For each decision related to the infrastructure, you need to evaluate:
- How much will you pay for resources in case that you do not invest in optimizing the software?
- Are the resources more or less expensive than software development? Here also consider that you are either paying for resources forever or do the optimization only once.
- Can you do the optimization reasonably fast not to break your product?
There is no silver bullet decision - only the solutions which are right for you at the current conditions.
Your bonus: several architecture patterns for Google Cloud Platform Free Tier
Static Website hosting
- Google Cloud Storage for keeping your website files. Free Tier includes 5 GB of file storage. That is a vast amount of space for most small sites.
- Google Public DNS is what you need for the domain name. Proper domain names are never free. We would say that Google domains are a bit more expensive than other domains. So, this is where you shouldn’t (or cannot) cut the costs.
- You need to configure a load balancer for linking all together. Load Balancer is also free, unlike some other clouds.
React.js Single Page Application hosting
When you extend your project with features - you finally add something like a dashboard written in React.js. Your project now has a single-page application. Such applications are hosted the same way as static sites. In addition to the website, you have an API which uses:
- Google Cloud Functions for API endpoints implementation. 2 million API calls per month included in the Free Tier. You should not write code which consumes that quickly at an early stage of a startup. If you have written such code, migrate this code to the Compute Engine.
WordPress site hosting
How about the most popular way to build a website? 34% of all websites are Wordpress-based. It can be a personal blog, a technical blog for the project, or even a website for enterprise business.
A WordPress website consumes server resources purely determined by the number of visitors coming to this site. So, you can easily host a WordPress blog on a free virtual machine provided by the Free Tier.
To host a WordPress site on a Google Cloud Platform free tier, you need:
- Register in the Google Cloud Platform;
- Create a project in the Google Compute Engine and install WordPress.
- While deploying, you need to choose the “micro” server instance to keep within the Free Tier.
- Configure the load balancer and DNS servers.
Hosting a REST API for a mobile application
REST API is what you have probably created while making a single-page application. Mobile applications APIs are no way different from the Single Page Application (SPA) APIs.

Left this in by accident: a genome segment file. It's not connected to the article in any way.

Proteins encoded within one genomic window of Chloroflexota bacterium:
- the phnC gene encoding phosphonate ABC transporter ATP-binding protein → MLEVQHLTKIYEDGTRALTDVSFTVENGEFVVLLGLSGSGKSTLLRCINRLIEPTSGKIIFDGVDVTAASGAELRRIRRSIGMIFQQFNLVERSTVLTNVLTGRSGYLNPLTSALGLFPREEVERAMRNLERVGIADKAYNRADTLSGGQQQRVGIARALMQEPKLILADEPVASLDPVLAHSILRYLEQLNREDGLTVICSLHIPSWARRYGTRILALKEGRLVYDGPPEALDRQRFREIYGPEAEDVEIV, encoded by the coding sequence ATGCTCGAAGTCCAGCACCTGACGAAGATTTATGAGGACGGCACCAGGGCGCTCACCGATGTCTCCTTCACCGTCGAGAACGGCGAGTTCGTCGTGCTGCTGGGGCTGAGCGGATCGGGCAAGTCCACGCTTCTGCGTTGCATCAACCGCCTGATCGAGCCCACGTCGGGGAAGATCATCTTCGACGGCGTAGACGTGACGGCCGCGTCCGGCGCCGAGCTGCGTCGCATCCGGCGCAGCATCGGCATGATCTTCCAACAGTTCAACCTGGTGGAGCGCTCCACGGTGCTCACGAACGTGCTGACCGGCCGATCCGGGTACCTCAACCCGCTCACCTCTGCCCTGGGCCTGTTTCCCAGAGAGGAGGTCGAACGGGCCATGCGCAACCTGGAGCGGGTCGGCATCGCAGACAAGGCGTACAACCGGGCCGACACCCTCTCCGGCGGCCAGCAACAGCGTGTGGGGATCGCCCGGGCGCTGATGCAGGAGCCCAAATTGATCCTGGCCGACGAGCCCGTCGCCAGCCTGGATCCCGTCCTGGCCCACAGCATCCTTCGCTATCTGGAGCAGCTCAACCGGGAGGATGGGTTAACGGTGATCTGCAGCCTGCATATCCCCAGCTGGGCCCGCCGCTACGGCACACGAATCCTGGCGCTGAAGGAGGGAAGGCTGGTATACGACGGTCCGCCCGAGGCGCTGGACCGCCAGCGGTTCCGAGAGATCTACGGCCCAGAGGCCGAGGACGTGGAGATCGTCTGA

Best options for hosting REST APIs:
- Google Cloud Functions for API endpoints implementation. Two million API calls per month included in the Free Tier.
- But you may wish to use Google Compute Engine free instance for hosting some highly-loaded part of your APIs. Still, you do not require this in most cases.
IoT integrations MVP
Marketing guys try to squeeze much hype out of the IoT. Technically, IoT integration is a message-based, event-based API capable of processing data from various sensors reliably. Not that hard. Here comes another excellent player from the Free Tier Stack:
- Cloud Pub/Sub. The Free Tier provides 10 GB of messages per month. That is a considerable amount of messages for the early stages of a startup.
The architecture for the IoT integration should be:
- A message bus implemented using Cloud Pub/Sub to connect all parts of such a system.
- IoT sensors are talking either directly to the Pub/Sub or through Cloud Functions connected to an external domain.
- Cloud Functions or Compute Engine components processing device data.
A DataScience workspace for the MVP AI team
For a data scientist, it is nice to have a Cloud Server with pre-installed libraries, free GPU, fast Internet connection, and a powerful CPU.
- Here comes Google Colab.
- It is a Jupyter Notebook based IDE, which covers most tasks for the data science basic research.
- And even more - it is an excellent place to play for free with the Google Tensor Processing Unit (TPU), which makes most neural networks learn 28 times faster.
Speech and NLP tools
For many startups, speech recognition and NLP is like a miracle which is nice to have, but hard to reach. Here Google makes all as easy as two API calls:
- The Cloud Natural Language tool converts your texts into software-understandable items, which can be processed by any custom software. That is called text tokenization, entity extraction, semantic analysis. In any case, such a solution is hard to be home-brewed, but it sometimes provides quite good opportunities for the business.
- The Cloud Speech-to-Text engine, as well as Text-to-Speech engine is highly integrated with Google VOIP and smart assistant products (Dialog Flow, Google Assistant, Google Home). You can use them to enable speech capabilities for the project.
Startup business is a hard game. The more armor you have - the easier it is to win the game. This article is your Swiss knife for the world of cheap infrastructure decisions for your startup. It is hard to share everything we can within a single article. So, please feel free to contact us for more details on each infrastructure scenario.
And a final bonus. The summary checklist for your startup:
- Are you paying a lot for the Cloud?
- How much will you be paying for the Cloud tomorrow?
- Can you fit your project into the Google Cloud Free Tier?
- Can you continue with the Free Tier at the later stages of your business?
- Is your architecture able to save money on the infrastructure?
- Are your developers performing software optimization to consume fewer resources?
- Do your developers bother how much your infrastructure costs?
Still here? Great! Then we surely have something to discuss and take your project to the next level! Talk to our expert now.